Wanderer Wannabe

wandering thoughts of a future crazy cat lady

Sometimes, mostly during some world crisis I found myself wondering why are we all such bad persons, because is so uncommon to know some really genuine good people.  You can say whatever you want, but intimately all of us have some awful nasty feelings.  I’m however happy that some of us are rational enough to understand that most of those feelings, so many times called human nature, are bad, and we fight them in order to be good people.


(As always I start writing and ultimately lose the idea that I was trying to pass across.)


So many times we are incapable of understanding what others think, how others live, we mostly try to fit in our community and society and in the end most of us end up seeing the world in black & white, “you are either with me or against me” kind of thinking.


“The world is a book and those who do not travel read only a page”, I’ve been understanding this sentence more and more, the more I travel.


I’m going to Morocco in a couple of weeks, and as I always try to do, sometimes I don’t have time for it,  I was reading some things about it,  and there was a particularly blog post that that caused some discussion on the comments, that made me look at it more than once: “how to dress in Marraquesh”.


It’s something that makes complete sense for me, since Morocco is obviously a Muslim country that has a different culture from ours (occidental/European), and being different and more conservative, we automatically know that we should dress accordingly. However there was both the information about some tourists that were there using short skirts and huge cleavages, and someone on the comments arguing that they should know that we are tourist so we should dress as we want, ignoring their culture and way of being. This for me should be a non-issue, obviously when going to a foreign country we should adapt as most as we can, we shouldn’t go there trying to shock them, they have a different culture, a different education, a different way of living.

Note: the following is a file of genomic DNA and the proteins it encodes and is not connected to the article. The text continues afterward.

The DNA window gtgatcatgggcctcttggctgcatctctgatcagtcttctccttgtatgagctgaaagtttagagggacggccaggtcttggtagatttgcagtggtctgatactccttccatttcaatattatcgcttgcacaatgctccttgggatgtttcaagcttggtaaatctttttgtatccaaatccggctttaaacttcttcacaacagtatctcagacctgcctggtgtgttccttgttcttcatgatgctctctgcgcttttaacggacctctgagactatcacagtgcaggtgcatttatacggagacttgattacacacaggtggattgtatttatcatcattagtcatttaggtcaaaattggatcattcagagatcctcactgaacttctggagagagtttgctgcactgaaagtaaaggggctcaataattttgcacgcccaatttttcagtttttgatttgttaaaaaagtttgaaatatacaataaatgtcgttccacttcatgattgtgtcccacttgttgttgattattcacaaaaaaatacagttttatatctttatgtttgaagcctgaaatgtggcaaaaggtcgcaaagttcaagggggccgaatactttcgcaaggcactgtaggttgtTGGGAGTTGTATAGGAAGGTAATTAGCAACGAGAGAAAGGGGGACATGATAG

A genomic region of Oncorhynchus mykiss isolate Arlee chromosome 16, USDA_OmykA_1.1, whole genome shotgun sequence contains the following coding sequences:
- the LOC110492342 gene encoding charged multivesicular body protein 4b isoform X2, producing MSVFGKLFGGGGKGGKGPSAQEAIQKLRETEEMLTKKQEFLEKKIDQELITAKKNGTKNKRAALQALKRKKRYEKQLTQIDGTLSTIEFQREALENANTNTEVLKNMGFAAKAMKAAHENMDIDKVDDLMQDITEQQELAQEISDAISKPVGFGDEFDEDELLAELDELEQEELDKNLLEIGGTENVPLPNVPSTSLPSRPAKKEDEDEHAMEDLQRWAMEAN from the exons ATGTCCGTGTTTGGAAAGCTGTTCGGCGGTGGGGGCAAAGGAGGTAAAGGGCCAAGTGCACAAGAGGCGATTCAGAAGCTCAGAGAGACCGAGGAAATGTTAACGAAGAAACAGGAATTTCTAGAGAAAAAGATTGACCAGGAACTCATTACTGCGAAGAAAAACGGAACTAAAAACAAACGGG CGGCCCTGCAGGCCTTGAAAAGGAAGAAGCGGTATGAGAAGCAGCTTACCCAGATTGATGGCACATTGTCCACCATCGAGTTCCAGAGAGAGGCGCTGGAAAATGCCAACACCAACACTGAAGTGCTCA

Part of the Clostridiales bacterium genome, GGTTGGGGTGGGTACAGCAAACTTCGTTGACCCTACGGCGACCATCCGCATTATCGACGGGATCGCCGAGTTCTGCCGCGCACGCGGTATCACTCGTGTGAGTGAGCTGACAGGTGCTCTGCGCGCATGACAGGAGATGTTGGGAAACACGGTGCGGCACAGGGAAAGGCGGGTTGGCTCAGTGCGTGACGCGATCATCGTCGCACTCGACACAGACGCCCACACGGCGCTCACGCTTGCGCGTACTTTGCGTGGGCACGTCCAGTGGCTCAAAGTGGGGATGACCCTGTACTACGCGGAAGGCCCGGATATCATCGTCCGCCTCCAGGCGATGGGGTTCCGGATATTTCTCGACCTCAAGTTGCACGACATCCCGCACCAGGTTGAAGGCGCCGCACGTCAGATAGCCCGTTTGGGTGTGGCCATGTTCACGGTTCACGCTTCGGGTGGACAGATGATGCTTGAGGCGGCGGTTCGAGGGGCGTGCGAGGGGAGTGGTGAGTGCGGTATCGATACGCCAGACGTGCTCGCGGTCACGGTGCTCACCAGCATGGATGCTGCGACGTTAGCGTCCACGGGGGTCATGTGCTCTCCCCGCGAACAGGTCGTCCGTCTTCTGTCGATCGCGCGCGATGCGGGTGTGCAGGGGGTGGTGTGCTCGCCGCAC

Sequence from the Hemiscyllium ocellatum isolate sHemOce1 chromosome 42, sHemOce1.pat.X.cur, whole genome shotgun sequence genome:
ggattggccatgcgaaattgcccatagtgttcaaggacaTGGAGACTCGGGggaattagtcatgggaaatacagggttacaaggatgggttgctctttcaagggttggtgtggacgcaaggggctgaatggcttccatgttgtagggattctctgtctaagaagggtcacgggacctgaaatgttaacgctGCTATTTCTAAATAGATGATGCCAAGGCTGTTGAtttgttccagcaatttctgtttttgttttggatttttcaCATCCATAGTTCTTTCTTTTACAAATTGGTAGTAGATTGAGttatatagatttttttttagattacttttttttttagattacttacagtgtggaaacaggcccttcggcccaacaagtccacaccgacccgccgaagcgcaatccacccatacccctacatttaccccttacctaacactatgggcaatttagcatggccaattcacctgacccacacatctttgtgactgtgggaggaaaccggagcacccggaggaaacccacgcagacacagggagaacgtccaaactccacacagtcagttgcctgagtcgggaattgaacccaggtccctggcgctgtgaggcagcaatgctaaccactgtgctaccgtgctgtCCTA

I also been in Turkey and Israel, and although, especially in the Israeli case, they’re countries extremely Occidentalized, they’re different from Europe, and we’ve to have an open mind to be there and don’t feel overwhelmed.


I think that the fact that I was able to travel a bit,  and know different people from  different continents and countries, (probably the reading helped as well), helped me to be able to have this kind of facts as something acquired, I don’t even think about it, I know it.


If I’m going to a more conservative or religious country I’ll dress accordingly, I’ll probably dress mostly nothing if I ever have the opportunity to visit either a (an)Amazonian tribe or an aborigine one.

This is such a simple example, but that can go so far in the understanding that on the end we have extreme difficulty to accept anything that’s different from us, and normally if we try and go to different places we end up understanding why the world is not all the same, and in the end to understand our differences we have to know them.


Our world isn’t better or worse, we aren’t better or worst just because we live in the occidental world. We are not superiors to anyone because of the place where we were born, eventually we got lucky for it, but we’re not better.

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